Govt weighs easier norms for companies raising funds from public
22 February 2016
Amidst a clamour by corporate houses for lowering interest rates and reducing borrowing costs, the centre is weighing the possibility of relaxing norms governing acceptance of deposits by companies from the public under the Companies Act, 2013.
A Companies Law Committee set up by the government has recommended that the amount of funds to be deposited and kept in a scheduled bank by a company in a financial year should be pegged at 20 per cent of the amount of deposits maturing during that financial year rather than clubbing amounts due for the successive year.
Currently, companies accepting deposits from the public have to deposit not less than 15 per cent of the amount maturing during a financial year and a similar percentage for the next financial year in a scheduled bank, which adds up to 30 per cent for two years combined.
Accordingly, if a company has deposits amounting to Rs50 crore maturing in the current financial year and a similar amount in the next, then it has to deposit Rs15 croree (7.5 crore - 15 per cent of Rs50 crore - for the current financial year and Rs7.5 crore for the next year).
This amount has to be kept in a separate bank account called the deposit repayment reserve account.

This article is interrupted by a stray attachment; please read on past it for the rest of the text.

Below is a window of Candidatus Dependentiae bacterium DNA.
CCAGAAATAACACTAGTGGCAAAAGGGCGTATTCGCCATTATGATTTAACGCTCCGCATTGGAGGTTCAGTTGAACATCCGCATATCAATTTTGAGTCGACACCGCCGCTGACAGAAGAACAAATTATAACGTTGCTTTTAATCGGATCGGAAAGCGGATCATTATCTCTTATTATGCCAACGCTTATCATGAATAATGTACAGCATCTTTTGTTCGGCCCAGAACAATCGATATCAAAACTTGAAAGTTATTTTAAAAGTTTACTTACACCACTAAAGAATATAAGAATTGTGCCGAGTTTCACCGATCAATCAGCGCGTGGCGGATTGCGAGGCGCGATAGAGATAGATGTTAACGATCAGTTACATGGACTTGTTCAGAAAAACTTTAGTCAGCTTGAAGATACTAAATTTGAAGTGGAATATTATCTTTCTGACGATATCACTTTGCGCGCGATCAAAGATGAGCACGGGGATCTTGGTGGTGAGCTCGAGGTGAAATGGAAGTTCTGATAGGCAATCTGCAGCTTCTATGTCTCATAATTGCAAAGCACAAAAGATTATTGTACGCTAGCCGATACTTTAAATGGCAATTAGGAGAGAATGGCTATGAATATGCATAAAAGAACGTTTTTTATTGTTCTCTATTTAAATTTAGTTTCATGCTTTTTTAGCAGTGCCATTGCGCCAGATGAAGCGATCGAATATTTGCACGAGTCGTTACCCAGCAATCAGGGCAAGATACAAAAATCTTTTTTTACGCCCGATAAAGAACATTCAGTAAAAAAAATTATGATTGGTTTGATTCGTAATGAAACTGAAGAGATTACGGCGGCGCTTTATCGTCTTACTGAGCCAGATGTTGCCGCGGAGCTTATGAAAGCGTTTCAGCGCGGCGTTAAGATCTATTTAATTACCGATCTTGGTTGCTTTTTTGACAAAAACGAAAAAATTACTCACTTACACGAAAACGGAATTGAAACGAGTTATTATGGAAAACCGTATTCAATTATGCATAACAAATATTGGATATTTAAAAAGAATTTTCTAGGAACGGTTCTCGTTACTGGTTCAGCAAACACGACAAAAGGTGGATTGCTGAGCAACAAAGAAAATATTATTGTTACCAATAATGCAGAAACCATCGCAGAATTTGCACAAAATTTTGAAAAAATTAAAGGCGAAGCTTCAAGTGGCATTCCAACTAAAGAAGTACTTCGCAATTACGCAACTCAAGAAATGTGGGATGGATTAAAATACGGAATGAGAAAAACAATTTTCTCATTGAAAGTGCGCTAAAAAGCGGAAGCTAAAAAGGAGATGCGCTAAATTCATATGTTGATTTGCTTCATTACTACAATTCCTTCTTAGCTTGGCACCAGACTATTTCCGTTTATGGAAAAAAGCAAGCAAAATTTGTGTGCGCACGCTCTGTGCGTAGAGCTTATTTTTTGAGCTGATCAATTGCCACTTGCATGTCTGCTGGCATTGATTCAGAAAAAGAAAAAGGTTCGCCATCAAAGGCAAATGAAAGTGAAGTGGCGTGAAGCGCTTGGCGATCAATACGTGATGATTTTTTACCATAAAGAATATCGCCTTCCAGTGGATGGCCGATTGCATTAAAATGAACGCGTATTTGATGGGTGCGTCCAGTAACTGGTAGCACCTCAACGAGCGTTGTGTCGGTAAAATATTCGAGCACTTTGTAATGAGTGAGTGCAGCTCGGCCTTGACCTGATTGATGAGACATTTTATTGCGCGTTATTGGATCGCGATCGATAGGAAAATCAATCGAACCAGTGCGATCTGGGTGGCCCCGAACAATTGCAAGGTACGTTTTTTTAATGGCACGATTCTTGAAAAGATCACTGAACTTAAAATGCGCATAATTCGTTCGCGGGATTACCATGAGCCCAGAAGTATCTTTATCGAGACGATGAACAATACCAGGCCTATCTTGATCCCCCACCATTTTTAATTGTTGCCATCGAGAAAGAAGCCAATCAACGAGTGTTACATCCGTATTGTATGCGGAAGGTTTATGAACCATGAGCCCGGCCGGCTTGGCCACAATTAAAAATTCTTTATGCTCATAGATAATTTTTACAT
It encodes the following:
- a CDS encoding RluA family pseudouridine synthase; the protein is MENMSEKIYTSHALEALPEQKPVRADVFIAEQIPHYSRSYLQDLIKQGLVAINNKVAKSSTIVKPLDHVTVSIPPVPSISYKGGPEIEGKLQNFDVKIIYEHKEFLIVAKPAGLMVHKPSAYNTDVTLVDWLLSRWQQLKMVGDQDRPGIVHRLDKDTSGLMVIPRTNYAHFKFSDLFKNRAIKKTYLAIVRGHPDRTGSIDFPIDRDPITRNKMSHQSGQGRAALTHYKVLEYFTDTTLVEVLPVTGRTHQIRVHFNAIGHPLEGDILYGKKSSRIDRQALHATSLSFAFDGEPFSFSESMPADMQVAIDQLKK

The committee submitted its report to union minister for finance and corporate affairs Arun Jaitley, earlier this month.
Under the proposed guidelines in the Companies Act, 2013, the company will need to deposit a relatively smaller amount of Rs10 crore - 20 per cent of Rs50 crore - in the deposit repayment reserve account in the current financial year, thereby easing liquidity pressure.
The committee felt that though the current provision safeguards depositors, it increases the cost of borrowing for the company as well as locks up a high percentage of the borrowed sums.
The 10-member committee, headed by Tapan Ray, secretary, ministry of corporate affairs, feels such a move would mitigate the difficulties of companies while providing reasonable safeguards for depositors.
The committee observed that the bar on accepting further deposits should apply only if a company has not made good earlier defaults.
However, if a company has cleared earlier defaults by repaying deposits and the interest due thereon, it should be allowed to accept further deposits after five years from the date it repaid the defaulting amounts, the committee said.
The committee was of the view that imposing a lifelong ban for a default anytime in the past would be harsh.
The catch here is that there is a possibility that the present non-productive loan portfolio of banks will then increasingly shift to the public, which has lesser recourse to getting back their monies from bankrupt companies.